Today the South Carolina Commission on Higher Education met in Charleston. Among the agenda items was an update on the Charleston School of Law. Executive Director Sutton gave the update and reported that the strong groundswell of public interest in the law school’s future has demanded significant time, energy, and research from the CHE staff. He noted that the CHE has been hearing from numerous constituencies, including students, alumni, faculty, and others, and he specifically referenced the recent correspondence from Ed Westbrook to the other founders of the law school seeking dialogue on his proposed alternatives to Infilaw.
Dr. Sutton also reported that the CHE had requested a letter of opinion from the Attorney General on whether the redemption of the shares of Judge Sanders and Mr. McCullough represented a transfer of ownership under the meaning of the CHE’s licensure statute and regulations. The AG declined to issue a letter but authorized the CHE to seek an opinion from private counsel. The private counsel (who was not named) opined that the redemption of two of the members of the LLC did not represent a change of ownership that would trigger the need for a new operating license.
Dr. Sutton then suggested that the Commission could discuss a temporary suspension of the condition of CSOL’s license that has throughout its history prohibited the school from even discussing merger or absorption by a state-funded institution of higher learning.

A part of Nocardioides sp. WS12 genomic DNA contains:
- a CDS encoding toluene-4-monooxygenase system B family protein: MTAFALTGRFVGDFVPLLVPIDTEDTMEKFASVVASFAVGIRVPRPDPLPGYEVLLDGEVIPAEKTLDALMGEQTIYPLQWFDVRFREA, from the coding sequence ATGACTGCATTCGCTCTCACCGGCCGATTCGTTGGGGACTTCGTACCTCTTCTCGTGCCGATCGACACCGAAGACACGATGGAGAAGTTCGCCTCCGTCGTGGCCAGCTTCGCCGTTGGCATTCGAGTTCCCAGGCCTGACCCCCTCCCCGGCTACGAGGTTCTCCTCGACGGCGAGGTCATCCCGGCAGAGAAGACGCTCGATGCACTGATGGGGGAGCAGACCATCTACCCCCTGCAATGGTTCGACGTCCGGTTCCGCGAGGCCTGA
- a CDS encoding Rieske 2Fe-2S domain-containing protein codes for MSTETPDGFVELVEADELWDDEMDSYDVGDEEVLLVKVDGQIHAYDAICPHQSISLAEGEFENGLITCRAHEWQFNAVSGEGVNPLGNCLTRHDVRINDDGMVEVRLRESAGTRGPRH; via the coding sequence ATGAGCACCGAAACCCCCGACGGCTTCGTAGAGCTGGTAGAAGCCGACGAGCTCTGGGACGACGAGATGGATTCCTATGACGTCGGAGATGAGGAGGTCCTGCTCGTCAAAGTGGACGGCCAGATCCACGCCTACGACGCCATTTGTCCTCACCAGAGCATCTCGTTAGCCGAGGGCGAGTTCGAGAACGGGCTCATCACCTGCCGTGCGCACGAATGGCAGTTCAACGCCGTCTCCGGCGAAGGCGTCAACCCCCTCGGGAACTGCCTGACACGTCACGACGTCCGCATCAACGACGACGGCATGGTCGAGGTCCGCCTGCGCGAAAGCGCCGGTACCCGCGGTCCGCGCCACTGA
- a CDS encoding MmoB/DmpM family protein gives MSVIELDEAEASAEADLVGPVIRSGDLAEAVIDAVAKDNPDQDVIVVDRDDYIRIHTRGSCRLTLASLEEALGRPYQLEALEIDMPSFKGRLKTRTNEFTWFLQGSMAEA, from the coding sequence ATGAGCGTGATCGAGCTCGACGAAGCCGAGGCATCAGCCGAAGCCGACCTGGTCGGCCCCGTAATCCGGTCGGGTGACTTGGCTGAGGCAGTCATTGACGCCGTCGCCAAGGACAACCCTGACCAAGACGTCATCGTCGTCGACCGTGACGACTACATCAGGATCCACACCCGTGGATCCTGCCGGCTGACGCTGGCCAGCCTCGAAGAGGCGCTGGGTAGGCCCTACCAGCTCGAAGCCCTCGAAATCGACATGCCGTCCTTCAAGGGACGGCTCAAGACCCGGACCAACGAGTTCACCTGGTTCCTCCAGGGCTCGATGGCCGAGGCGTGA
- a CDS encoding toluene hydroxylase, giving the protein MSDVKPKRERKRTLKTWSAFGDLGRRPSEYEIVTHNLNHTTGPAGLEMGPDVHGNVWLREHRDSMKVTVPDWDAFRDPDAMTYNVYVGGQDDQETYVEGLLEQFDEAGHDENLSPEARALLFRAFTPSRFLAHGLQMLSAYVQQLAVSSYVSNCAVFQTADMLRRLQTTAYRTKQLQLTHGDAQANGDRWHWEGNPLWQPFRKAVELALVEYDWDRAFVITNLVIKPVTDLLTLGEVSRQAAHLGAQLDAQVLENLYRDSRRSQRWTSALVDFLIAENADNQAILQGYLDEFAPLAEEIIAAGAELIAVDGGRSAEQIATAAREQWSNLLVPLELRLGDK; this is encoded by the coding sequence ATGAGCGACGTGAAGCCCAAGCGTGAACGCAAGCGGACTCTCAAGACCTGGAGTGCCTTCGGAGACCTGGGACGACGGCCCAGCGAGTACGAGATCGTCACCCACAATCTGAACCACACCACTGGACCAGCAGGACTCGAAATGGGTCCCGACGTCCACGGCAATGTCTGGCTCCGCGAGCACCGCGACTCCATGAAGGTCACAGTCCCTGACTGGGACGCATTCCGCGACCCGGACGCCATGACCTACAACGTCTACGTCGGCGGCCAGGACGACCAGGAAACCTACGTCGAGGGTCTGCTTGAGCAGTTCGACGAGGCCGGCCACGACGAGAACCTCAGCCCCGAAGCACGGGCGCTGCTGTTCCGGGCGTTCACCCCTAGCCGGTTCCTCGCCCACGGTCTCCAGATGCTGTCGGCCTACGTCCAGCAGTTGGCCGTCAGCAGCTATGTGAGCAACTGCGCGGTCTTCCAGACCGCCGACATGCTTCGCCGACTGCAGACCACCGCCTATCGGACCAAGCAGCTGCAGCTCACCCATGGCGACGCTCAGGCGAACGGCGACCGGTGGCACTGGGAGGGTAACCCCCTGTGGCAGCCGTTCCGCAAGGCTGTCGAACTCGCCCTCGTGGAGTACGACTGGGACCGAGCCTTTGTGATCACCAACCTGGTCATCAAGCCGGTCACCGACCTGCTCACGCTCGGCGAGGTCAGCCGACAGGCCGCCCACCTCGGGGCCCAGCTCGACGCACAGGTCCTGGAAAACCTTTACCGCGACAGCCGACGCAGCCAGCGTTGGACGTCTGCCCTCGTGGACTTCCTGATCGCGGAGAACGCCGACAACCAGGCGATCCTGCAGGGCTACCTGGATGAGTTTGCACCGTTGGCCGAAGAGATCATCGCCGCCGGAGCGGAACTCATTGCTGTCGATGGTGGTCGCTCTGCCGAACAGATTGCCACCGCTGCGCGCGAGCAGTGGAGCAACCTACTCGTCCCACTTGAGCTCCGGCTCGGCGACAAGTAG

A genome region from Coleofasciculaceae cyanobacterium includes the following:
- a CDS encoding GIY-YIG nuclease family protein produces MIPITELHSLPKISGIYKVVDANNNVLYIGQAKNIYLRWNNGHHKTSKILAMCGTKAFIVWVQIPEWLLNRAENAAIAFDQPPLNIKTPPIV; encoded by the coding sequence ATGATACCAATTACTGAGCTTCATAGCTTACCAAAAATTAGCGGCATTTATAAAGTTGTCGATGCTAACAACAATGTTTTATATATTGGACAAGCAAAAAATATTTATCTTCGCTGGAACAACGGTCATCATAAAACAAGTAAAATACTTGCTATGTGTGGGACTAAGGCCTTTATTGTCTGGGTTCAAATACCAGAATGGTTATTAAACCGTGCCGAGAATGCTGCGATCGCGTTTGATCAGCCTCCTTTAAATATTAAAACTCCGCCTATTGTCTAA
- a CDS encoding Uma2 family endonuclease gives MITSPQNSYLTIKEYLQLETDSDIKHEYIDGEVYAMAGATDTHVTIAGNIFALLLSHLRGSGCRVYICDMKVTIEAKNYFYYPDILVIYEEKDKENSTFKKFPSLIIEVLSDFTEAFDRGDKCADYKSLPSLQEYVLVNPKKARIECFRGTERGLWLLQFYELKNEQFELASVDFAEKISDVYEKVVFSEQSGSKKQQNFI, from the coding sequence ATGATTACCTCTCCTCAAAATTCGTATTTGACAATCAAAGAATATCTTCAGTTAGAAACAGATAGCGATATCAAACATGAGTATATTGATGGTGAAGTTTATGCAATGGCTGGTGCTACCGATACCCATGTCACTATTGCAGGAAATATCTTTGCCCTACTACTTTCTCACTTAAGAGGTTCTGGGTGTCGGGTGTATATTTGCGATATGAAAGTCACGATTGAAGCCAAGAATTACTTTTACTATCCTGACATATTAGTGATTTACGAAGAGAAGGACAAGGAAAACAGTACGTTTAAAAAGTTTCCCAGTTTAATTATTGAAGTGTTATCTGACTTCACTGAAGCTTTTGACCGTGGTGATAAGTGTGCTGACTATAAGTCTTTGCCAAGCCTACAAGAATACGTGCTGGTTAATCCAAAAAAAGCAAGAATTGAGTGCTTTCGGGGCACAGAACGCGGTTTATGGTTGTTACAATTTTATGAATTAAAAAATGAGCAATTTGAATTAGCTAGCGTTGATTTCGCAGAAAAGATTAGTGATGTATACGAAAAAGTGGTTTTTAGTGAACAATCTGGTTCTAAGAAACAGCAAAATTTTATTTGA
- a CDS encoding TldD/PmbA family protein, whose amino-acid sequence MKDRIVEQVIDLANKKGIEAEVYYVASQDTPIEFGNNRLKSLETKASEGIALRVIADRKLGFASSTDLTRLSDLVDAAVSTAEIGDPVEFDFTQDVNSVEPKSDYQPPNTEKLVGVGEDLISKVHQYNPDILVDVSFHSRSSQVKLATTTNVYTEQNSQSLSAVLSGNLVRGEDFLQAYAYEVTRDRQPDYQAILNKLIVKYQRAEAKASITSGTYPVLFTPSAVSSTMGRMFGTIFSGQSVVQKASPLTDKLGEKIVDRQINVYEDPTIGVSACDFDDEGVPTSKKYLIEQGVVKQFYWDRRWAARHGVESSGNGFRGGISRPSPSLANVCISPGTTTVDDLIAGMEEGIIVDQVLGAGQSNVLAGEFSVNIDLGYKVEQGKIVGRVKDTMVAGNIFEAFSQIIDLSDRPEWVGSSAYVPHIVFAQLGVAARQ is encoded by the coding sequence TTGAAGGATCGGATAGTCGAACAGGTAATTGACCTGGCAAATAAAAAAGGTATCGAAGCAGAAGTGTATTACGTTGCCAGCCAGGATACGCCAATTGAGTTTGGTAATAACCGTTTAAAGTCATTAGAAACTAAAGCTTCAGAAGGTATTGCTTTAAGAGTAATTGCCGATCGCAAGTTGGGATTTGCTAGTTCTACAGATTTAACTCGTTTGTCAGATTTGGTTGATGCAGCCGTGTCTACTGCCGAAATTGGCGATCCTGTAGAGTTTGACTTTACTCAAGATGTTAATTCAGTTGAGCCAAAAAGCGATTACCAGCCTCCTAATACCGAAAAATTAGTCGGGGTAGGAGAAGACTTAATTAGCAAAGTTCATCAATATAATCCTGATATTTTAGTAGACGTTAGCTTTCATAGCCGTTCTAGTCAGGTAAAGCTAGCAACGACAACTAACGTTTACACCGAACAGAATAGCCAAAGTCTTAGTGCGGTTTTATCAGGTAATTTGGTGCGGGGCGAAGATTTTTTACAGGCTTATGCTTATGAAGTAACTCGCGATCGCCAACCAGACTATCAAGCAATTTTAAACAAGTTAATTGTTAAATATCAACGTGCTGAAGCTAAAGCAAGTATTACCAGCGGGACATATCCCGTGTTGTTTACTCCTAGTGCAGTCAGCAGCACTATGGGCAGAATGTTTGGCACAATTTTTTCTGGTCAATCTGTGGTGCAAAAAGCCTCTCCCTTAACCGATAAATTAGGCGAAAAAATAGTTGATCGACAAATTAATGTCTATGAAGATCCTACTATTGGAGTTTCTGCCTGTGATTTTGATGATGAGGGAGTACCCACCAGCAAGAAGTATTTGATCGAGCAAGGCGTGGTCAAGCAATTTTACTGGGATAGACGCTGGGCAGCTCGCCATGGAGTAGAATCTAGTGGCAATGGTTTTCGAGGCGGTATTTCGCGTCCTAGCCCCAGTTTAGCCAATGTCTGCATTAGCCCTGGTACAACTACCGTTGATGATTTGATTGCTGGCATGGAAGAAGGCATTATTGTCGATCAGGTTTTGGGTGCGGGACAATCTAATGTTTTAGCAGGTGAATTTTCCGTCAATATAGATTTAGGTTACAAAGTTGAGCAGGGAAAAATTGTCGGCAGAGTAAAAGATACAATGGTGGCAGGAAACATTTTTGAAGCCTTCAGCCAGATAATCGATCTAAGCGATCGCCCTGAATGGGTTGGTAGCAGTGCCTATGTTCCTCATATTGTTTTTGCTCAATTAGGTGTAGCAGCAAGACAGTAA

After a brief discussion, Commissioner Hood Temple made a motion to do just that. Without expressing an opinion on whether he would support such a plan, Mr. Temple spoke in favor of giving all those with a potential interest in the law school’s future the freedom to openly discuss a merger with the College of Charleston. Commissioner Lewis Vaughn indicated that he did not oppose conversations but was not in support of such a merger. And Commissioner Bettie Rose Horne spoke up on behalf of students and alumni, arguing that their voices deserve to be heard during this process.
When the motion was called, it passed by unanimous voice vote.
While the Alumni Association has no doubt that Infilaw will continue to press for a speedy approval of its plan to take over the school, we are cheered by this development, as it signals the CHE’s willingness to exercise fully its discretion as a neutral regulator to ensure that the best interests of the CSOL community and the state are protected.